Characterization of geothermal systems was investigated in two regional scale volcanotectonic depressions, the Kuju-Beppu Graben (KBG), in Japan, and the young-Taupo Volcanic Zone (TVZ) in New Zealand. The distribution patterns of geothermal fields are different. In the KBG they are restricted to areas on and behind only the youngest volcanic front, but are evenly spaced throughout the whole of the young-TVZ. The youngest volcanism (<0.3 Ma) in the KBG comprises andesitic lava domes and stratovolcanoes, but is dominated by caldera-forming or dome-building rhyolite eruptions in the TVZ. The heat sources of the active geothermal fields are assumed to be andesitic magma chambers and consolidated magma plutons in the KBG, and are associated with high-level rhyolitic magma chambers in the TVZ. The different heat sources and heat flow regimes result in different geothermal field characteristics. In the TVZ shallow (500-1500 m depth), exploitable reservoirs contain boiling or near-boiling fluids (250-300 ºC) stored in Quaternary permeable layered aquifers of volcano-sedimentary origin lying above a poorly permeable Mesozoic basement. In the KBG the reservoirs are deeper (1000-2000 m depth) and lower temperature (ca. 220 ºC) because the Quaternary andesitic magma-ambient zone is believed to be deeper than that of the TVZ, and deep-penetrating groundwater extracts heat from fractured volcanics above a thicker conductive zone with lower geothermal gradient. Thus it is concluded that the heat discharged by geothermal fluids in the two volcano-tectonic depressions is greatly controlled both by the depth of the magma-ambient zones, and by the depth to which the cool groundwater convection cells can penetrate.
Early Cenomanian (Cretaceous) ammonoids Utaturiceras and Graysonites from Hokkaido, North Japan (Studies of the Cretaceousammonites from Hokkaido and Sakhalin-XCV).
Tatsuro Matsumoto, Tamio Nishida and Seiichi Toshimitsu
Three species of the ammonoid genus Utaturiceras, including U. chrysanthemum sp. nov., and two species of Graysonites, from the Soeushinai area of northwestern Hokkaido, are described under revised diagnoses of the genera. They form the basal subzone of the Cenomanian sequence of strata in the studied area. This faunule is recognized in restricted parts of Japan and the correlatable faunule is also known in certain particular provinces of long distance in the world. The reason for this fact is discussed to some extent.
Origin of sulfur in some magmatic-hydrothermal ore deposits of South China.
Shunso Ishihara, Ping'An Wang, Yoshimichi Kajiwara and Yasushi Watanabe
Mill concentrates of ore sulfides from three magmatic-hydrotherml ore deposits were studied for δ34S at the granite-hosted Xihuashan deposits, and carbonate-hosted Shizhuan and Huashaping deposits. These ore deposits occur in the South China Fold System, which is composed of mid-Paleozoic "miogeosynclinal" sediments dominant in carbonates toward the Devonian age. Averages of the ore sulfides are -0.9 permil for the Xihuashan, +7.0 permil for the Shizhuan and +13.2 permil for the Huashaping deposits. Endogranitic ore sulfur of the Xihuashan and the Shizhuan deposits are considered magmatic, derived from by ca.+2 ‰ δ34S granitic magma, but the carbonate-hosted ore sulfurs at the major part of the Shizhuan and Huashaping deposits are much higher than those expected from rock sulfur δ34S values of the Yanshanian granites of the South China Fold System. Thus, addition of 34S-enriched sulfur into the ore solutions is considered. Devonian and Carboniferous carbonates of the South China Fold System are very high in the δ34S values of structurally substituted sulfate (SSS) sulfur, averaged as +25.7 and +15.7 permil, respectively,which are higher than the reported values from other areas of these ages. The SSS contents of the Paleozoic carbonates are very low at present, but recent carbonates contain typically 0.1 to 1 % equivalent sulfate. The very low SSS contents in the wall rock carbonates and high δ34S values in the ore sulfides may have been resulted from carbonate SSS extracted during recrystallization and somehow mixed with magmatic ore fluids when the granitic magmas intruded, then precipitated as the ore sulfides.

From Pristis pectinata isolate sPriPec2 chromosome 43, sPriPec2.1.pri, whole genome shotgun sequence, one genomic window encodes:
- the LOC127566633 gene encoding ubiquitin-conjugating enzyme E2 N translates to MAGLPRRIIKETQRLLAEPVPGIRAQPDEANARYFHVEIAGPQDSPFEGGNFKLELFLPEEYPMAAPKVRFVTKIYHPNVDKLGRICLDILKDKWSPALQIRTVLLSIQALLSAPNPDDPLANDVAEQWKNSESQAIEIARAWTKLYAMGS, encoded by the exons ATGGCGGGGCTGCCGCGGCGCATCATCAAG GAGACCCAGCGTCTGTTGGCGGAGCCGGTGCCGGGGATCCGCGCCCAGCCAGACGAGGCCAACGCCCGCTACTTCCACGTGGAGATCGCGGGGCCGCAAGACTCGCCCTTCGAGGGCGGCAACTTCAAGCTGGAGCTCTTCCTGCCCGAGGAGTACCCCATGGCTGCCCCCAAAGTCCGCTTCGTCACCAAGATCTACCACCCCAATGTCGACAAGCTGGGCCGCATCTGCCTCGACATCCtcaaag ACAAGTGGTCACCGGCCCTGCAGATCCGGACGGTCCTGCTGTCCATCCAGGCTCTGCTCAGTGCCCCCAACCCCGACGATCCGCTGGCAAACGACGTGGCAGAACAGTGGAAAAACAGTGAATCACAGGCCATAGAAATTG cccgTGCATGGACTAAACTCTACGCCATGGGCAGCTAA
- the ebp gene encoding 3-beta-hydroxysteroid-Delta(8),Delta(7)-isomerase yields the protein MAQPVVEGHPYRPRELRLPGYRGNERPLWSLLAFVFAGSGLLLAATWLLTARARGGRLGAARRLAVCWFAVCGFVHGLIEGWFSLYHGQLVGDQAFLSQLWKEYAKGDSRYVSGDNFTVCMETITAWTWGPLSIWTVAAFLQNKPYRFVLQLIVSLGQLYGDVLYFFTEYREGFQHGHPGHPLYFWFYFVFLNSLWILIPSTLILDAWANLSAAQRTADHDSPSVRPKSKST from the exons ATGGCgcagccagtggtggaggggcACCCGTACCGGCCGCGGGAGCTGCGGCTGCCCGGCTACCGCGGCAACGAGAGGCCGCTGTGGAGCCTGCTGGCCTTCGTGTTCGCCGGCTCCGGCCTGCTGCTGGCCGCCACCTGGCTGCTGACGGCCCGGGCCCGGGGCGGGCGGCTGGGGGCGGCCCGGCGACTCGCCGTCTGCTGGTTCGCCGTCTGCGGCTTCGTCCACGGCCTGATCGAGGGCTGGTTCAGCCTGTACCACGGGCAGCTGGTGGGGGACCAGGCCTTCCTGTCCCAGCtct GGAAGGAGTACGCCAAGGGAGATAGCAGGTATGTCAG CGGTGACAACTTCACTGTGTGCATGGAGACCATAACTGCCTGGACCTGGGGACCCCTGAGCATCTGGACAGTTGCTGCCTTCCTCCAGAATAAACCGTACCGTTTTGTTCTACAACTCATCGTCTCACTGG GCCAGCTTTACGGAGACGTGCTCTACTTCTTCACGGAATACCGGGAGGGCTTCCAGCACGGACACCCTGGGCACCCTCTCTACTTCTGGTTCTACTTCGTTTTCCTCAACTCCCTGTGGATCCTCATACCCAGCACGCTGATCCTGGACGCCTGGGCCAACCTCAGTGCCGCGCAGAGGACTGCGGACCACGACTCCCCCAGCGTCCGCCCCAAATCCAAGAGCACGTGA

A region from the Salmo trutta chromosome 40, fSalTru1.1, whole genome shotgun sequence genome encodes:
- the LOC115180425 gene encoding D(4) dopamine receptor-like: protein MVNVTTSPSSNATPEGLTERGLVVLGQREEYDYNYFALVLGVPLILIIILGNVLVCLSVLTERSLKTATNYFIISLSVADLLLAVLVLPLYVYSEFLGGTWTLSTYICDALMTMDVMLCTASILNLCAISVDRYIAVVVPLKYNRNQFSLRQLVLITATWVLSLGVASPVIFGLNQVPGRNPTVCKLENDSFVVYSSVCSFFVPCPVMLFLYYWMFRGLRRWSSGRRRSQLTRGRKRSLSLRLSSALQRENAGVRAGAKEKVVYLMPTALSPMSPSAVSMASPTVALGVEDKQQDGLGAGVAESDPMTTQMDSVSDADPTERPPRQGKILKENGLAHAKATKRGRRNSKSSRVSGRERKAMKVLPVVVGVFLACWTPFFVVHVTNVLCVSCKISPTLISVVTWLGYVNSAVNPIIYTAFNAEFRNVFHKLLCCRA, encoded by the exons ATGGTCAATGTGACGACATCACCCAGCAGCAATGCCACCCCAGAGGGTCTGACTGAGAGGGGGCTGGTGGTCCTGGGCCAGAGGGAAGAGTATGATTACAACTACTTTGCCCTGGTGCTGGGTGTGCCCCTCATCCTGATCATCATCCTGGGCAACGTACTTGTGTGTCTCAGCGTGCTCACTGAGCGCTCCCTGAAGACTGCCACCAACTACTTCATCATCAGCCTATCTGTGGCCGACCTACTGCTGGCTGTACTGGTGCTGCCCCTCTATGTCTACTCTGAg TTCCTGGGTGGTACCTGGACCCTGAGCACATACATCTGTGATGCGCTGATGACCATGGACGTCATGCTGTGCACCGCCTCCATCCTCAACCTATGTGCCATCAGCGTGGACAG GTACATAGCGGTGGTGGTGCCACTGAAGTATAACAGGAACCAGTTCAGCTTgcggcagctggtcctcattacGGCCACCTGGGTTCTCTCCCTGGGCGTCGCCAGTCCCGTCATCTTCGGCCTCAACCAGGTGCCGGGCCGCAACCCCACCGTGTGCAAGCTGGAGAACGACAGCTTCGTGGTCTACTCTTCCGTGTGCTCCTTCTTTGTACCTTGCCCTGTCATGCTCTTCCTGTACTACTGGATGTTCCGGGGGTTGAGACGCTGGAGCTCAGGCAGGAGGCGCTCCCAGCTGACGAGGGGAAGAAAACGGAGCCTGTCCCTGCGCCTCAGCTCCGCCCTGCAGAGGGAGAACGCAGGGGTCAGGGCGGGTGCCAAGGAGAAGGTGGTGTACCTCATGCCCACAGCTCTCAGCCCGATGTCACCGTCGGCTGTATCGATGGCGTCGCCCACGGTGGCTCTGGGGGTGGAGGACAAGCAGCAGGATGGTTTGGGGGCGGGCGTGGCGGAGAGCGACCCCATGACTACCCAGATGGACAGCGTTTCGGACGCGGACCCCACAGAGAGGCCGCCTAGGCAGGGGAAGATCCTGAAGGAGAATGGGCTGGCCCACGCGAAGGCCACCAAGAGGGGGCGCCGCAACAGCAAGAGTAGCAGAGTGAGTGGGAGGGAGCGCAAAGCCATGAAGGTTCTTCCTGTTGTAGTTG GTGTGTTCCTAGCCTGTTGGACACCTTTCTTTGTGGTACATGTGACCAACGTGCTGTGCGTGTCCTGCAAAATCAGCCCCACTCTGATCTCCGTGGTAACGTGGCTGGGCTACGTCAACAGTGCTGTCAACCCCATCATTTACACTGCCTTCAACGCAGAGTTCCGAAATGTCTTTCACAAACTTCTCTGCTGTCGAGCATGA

- About GSJ
- Our Activities
- Purchase guide
Publications and Database
- Bulletin of the Geological Survey of Japan
- Bulletin of the Geological Survey of Japan(old)
- Annual Report on Active Fault and Paleoearthquake Researches
- Reports, Geological Survey of Japan
- CCOP-GSJ Groundwater Project Report
- CCOP Technical Bulletin
- Cruise Report
- Geological Hazards
- Learning and Education
- GSJ Database Collection
- Collection of links